FRAGILE hopes for a political compromise in Russia rose and fell during the past three days, only to be finally shattered yesterday.
In an act of what some deputies called "madness," the Congress of People's Deputies overwhelmingly rejected Russian President Boris Yeltsin's last desperate offers of conciliation, opting instead for confrontation. Ahead for Russia, some here are predicting, lie only struggle, chaos, and perhaps civil war.
A last effort at a political deal, reached early yesterday morning between Mr. Yeltsin and his archrival, parliament chairman Ruslan Khasbulatov, was spurned by the Congress of People's Deputies. Instead, the Congress, under the leadership of angry Communists and extreme Russian nationalists, moved to remove both men from office. Last night, the Congress was voting by secret ballot. The results of the vote were not known at press time, but many observers thought the hard-liners would fall short of the tw o-thirds majority necessary to oust the president. Even if they should fail, however, prospects for stability are slim.
"Today is the beginning of complete chaos, not just a constitutional crisis, but an open clash," Yeltsin adviser Andranik Migranian commented at yesterday's Congress meeting.
By Sunday afternoon, the battle had already moved from the long hall of the Grand Kremlin Palace to the streets of the capital. The stern-faced Yeltsin strode out through the Kremlin's Spassky Gate and spoke to tens of thousands of supporters gathered on the Vasilievsky slope below St. Basil's cathedral.
"The time is up for compromise," the Russian leader vowed, holding up his fist defiantly. Yeltsin dismissed the move to impeach him, saying he would now go ahead with a vote of confidence in his rule. (Japanese aid to Russia, Page 6.)
"It is not up to those [deputies] to decide the fate of the people. I bow to the will of the people," he said. The crowd, waving the Russian tricolor, roared its approval. "If there is any disorder," he warned, "it will be on their conscience."
Across town, at the White House, the home of the Russian parliament, a smaller crowd of anti-Yeltsin demonstrators gathered, organized by the extremist National Salvation Front. Prominent Front figure and former KGB Gen. Alexander Sterligov called on the military to give its allegiance to their forces. "Russian officers should closely follow events and, if need be, have their word," he said.
The events in Russia are being closely followed in the West, where governments from Bonn to Washington have strongly voiced support for Yeltsin and his reform policies. Following a March 26 meeting with President Clinton, German Chancellor Helmut Kohl expressed a widespread concern that a victory for the anti-Yeltsin forces could plunge the world back into a new cold war, with an accompanying defense buildup.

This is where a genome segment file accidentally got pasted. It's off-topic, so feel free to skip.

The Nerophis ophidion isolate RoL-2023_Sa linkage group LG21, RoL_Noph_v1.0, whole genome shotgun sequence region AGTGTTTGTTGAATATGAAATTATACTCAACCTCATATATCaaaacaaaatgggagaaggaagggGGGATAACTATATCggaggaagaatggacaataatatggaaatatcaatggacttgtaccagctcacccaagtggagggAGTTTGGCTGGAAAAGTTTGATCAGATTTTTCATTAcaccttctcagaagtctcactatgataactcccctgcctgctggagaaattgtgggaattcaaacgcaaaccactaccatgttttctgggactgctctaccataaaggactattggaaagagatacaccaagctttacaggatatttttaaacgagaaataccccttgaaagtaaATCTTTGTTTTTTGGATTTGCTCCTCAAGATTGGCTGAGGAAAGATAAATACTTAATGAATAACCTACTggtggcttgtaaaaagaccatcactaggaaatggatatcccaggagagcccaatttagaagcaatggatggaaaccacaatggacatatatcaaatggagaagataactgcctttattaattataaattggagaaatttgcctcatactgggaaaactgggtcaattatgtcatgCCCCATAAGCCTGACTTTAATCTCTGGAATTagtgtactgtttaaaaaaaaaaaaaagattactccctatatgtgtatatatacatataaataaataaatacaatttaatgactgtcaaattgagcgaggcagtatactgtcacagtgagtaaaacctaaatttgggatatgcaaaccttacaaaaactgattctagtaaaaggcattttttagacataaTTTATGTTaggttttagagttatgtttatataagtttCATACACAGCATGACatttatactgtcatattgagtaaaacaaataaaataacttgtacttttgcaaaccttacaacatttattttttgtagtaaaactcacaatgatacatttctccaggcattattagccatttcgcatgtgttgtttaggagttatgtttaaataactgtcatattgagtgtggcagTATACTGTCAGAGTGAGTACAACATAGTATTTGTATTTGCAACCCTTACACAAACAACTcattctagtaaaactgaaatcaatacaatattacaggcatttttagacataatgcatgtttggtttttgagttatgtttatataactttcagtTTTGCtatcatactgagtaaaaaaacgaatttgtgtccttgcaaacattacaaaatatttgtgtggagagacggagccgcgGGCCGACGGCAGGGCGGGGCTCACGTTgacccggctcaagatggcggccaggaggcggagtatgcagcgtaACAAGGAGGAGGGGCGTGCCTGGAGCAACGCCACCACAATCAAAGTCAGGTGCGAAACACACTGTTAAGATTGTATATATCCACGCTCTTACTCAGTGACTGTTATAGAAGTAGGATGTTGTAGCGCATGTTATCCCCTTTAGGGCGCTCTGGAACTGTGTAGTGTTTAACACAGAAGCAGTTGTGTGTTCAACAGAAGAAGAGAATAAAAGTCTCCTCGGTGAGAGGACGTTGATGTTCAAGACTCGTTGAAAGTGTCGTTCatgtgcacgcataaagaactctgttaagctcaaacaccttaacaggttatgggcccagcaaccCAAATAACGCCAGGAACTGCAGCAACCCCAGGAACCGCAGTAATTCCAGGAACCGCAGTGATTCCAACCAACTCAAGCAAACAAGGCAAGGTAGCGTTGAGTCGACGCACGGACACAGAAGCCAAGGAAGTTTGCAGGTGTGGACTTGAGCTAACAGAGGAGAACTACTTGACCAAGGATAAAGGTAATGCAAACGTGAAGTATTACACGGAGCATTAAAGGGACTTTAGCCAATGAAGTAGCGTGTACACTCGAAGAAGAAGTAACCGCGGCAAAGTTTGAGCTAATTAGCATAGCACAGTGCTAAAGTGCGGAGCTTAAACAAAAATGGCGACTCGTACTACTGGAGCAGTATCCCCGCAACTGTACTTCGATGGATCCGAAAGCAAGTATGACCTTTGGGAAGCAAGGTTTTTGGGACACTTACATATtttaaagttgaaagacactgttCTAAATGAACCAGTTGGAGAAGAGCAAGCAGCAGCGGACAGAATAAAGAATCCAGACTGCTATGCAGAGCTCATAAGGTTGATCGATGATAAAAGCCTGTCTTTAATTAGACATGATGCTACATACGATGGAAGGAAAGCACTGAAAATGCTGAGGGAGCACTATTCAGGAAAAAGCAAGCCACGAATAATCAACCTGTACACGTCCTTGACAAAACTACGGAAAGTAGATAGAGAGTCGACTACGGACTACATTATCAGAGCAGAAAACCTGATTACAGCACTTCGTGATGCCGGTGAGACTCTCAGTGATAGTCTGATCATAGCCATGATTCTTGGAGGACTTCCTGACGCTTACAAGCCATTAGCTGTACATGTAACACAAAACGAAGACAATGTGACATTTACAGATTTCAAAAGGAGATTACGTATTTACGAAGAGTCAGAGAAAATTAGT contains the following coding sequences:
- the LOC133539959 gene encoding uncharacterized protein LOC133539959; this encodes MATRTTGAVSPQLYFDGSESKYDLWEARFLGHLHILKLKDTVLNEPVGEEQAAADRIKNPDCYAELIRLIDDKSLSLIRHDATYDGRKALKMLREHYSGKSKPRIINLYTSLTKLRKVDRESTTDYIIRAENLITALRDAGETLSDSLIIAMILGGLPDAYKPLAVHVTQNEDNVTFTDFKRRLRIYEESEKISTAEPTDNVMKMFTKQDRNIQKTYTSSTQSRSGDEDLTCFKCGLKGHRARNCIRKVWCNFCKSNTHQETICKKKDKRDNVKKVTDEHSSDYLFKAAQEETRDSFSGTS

"Both of us are aware of the fact that any type of setback [for Russian reforms] will be much more expensive than any assistance we give now," Mr. Kohl said. Opposition assails pro-West policy
The Communist-nationalist alliance against Yeltsin not only seeks to halt the free-market reforms but openly assails the government for pursuing an overly pro-Western foreign policy. Russian cooperation in crisis situations such as Yugoslavia would be virtually impossible under their rule, most observers agree.
Mr. Clinton is scheduled to meet Yeltsin on April 3-4 at a summit meeting in Vancouver, British Columbia, and to offer a new package of US economic aid and ideas for reform. But the events in Moscow over this past weekend may make it difficult for Yeltsin to leave the country. "The final decision still has to be made," Yeltsin aide Sergei Stankevich told reporters Saturday.
After the first day of the Congress Friday, when the Communists and their allies failed to place impeachment on the agenda, hopes rose in both the West and in Moscow that a route out of the confrontation could be found. But fierce rhetoric followed on Saturday, with the introduction of a new resolution holding the president responsible for acting against the Russian Constitution in his March 20 announcement of a period of "special rule."
Late Saturday, Yeltsin suddenly rose to his feet, strongly opposing the resolution while admitting that he did bear some responsibility for the crisis. The president's supporters said later that he feared this resolution would be used as a first step toward his ouster. But Yeltsin's speech angered the deputies, who saw it as further evidence that the president intended to move against them. Some accused Yeltsin, who appeared exhausted, of being drunk, a charge frequently leveled at him in the past.
With neither side able to gain a majority in voting, Mr. Khasbulatov appeared yesterday morning with a surprise agreement reached with Yeltsin, Prime Minister Viktor Chernomyrdin, and some regional leaders.
The compromise called for holding early elections for both the president and a new, bicameral parliament on Nov. 21. The president dropped his insistence on an April referendum or plebiscite, which many deputies worried he would use to dissolve the Congress. The resolution chastised Yeltsin for his attempt to impose "special rule" and approved the decision of the Constitutional Court that this was inadmissable, but it avoided any attempt to hold Yeltsin legally responsible. Yeltsin allies reject compromise
But this deal was roundly rejected by almost every political faction in the Congress, including many democratic supporters of the president, gaining only 130 out of 850 votes. Pyotr Fillipov, a leader of the Radical Democrat faction, explained that many democrats opposed Yeltsin's decision to back down from a referendum.
The hard-liners, led by Russian Unity leader Vladimir Isakov, immediately moved to put the removal of Yeltsin from office, along with that of Khasbulatov, back on the Congress agenda.